Google is proud to be supporting these organizations as they build a bigger, better-equipped healthcare workforce, help India steady itself after the pandemic’s second wave and lay the foundations for a sustainable healthcare system over the longer term.

Broadening our COVID-19 support in India

GiveIndia providing oxygen supplies to a rural hospital in India 


As the pandemic has unfolded in India, it’s been humbling and inspiring to see individuals, communities, institutions, and governments work together to manage the impact of a crisis on a scale we haven’t experienced before. Technology has played a critical role, and our focus at Google has been on making sure people have the information and tools they need to stay informed, connected, and safe.  


We have worked to surface timely and reliable health information, amplify public health campaigns, and help nonprofits get urgent support to Indians in need. In April, through our philanthropic arm Google.org, we announced grants totaling $18 million USD (135 Crore INR) to expand the reach of public health information campaigns and support emergency relief work. 


Today, as India slowly emerges from the crisis of the past few months, we are turning our focus to helping strengthen India’s healthcare infrastructure and workforce -- especially in rural areas.


Building on our overall COVID-19 response, we are announcing new commitments to GiveIndia, PATH, Apollo Medskills and ARMMAN, focused on setting up oxygen generation plants and expanding the health workforce by strengthening COVID-19 management skills among frontline workers. 


Google.org will support procurement and installation of approximately 80 oxygen generation plants in healthcare facilities in high-need and rural locations with new grants totalling approximately $15 million USD (109 Crore INR) to GiveIndia and PATH. The two organizations will work together to oversee the oxygen program, providing project management support — including procurement and installation of plants. PATH will identify the target locations and provide technical assistance for the project, working with state governments and other authorities, and complete the installation of the plants. 


As part of our new commitment, Google is investing in the efforts of Apollo Medskills to help upskill 20,000 frontline health workers through specialized training in COVID-19 management. This will complement and strengthen the stressed rural health workforce and rural health systems.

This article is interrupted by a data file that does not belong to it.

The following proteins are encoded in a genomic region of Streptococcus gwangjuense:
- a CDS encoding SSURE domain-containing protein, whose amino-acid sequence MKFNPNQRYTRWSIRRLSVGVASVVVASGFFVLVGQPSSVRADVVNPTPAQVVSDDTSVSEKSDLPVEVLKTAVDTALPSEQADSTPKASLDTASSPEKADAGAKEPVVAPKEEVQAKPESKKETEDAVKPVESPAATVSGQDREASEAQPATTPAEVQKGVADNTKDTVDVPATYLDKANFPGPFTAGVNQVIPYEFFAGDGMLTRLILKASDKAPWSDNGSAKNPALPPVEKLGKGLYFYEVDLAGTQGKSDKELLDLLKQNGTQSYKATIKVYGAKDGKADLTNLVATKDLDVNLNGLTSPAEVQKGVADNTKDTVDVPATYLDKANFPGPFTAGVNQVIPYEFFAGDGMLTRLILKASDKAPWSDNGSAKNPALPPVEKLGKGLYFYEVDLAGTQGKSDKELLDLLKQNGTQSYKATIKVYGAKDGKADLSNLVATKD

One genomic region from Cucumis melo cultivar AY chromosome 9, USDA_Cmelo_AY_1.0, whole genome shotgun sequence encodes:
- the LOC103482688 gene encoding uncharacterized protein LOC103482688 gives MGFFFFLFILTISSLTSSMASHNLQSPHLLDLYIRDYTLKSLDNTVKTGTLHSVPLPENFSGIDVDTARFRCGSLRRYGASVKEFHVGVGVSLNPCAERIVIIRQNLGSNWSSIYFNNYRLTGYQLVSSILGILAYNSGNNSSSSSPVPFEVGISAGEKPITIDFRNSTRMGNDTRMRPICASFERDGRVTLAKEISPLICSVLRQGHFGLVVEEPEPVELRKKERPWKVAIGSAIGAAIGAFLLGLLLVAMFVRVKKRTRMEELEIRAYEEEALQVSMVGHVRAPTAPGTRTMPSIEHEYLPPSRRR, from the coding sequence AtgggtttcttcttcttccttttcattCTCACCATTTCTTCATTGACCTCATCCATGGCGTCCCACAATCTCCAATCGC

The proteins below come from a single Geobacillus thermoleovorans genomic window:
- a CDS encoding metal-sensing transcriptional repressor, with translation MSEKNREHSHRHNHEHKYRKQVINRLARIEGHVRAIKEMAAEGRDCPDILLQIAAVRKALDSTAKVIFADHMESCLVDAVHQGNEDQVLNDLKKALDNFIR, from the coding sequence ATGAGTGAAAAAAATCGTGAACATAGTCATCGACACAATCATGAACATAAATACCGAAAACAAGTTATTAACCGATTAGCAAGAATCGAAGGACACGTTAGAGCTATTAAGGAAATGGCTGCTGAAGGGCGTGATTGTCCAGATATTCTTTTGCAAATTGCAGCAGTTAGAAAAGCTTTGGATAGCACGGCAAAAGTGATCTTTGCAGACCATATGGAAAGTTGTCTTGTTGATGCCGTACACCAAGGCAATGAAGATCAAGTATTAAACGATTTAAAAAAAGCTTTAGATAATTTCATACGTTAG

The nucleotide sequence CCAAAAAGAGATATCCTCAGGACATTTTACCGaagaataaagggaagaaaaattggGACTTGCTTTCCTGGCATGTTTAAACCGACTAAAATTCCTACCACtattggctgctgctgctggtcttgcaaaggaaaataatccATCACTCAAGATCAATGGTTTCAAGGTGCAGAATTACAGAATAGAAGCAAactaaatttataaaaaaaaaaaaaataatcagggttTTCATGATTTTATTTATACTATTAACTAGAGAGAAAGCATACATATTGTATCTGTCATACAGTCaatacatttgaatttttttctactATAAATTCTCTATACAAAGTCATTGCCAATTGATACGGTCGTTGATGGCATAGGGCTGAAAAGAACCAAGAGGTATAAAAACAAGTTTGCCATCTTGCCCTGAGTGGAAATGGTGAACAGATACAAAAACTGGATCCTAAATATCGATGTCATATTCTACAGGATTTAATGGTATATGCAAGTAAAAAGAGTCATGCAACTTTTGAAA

To further bolster these efforts, Google.org will provide a $500,000 USD  (3.6 Crore INR ) grant to nonprofit ARMMAN. ARMMAN will run skilling programs for 180,000 Accredited Social Health Activists (ASHAs) and 40,000 Auxiliary Nurse Midwives (ANMs) in 15 Indian states. It will also set up a call center to provide additional help and advice for ASHAs and ANMs where required.


Google is proud to be supporting these organizations as they build a bigger, better-equipped healthcare system, help India steady itself after the pandemic’s second wave and lay the foundations for a sustainable healthcare system over the longer term. 


Posted by Sanjay Gupta, Country Head & Vice President, India


Broadening our COVID-19 support in India

GiveIndia providing oxygen supplies to a rural hospital in India 


As the pandemic has unfolded in India, it’s been humbling and inspiring to see individuals, communities, institutions, and governments work together to manage the impact of a crisis on a scale we haven’t experienced before. Technology has played a critical role, and our focus at Google has been on making sure people have the information and tools they need to stay informed, connected, and safe.  


We have worked to surface timely and reliable health information, amplify public health campaigns, and help nonprofits get urgent support to Indians in need. In April, through our philanthropic arm Google.org, we announced grants totaling $18 million USD (135 Crore INR) to expand the reach of public health information campaigns and support emergency relief work. 


Today, as India slowly emerges from the crisis of the past few months, we are turning our focus to helping strengthen India’s healthcare infrastructure and workforce -- especially in rural areas.


Building on our overall COVID-19 response, we are announcing new commitments to GiveIndia, PATH, Apollo Medskills and ARMMAN, focused on setting up oxygen generation plants and expanding the health workforce by strengthening COVID-19 management skills among frontline workers.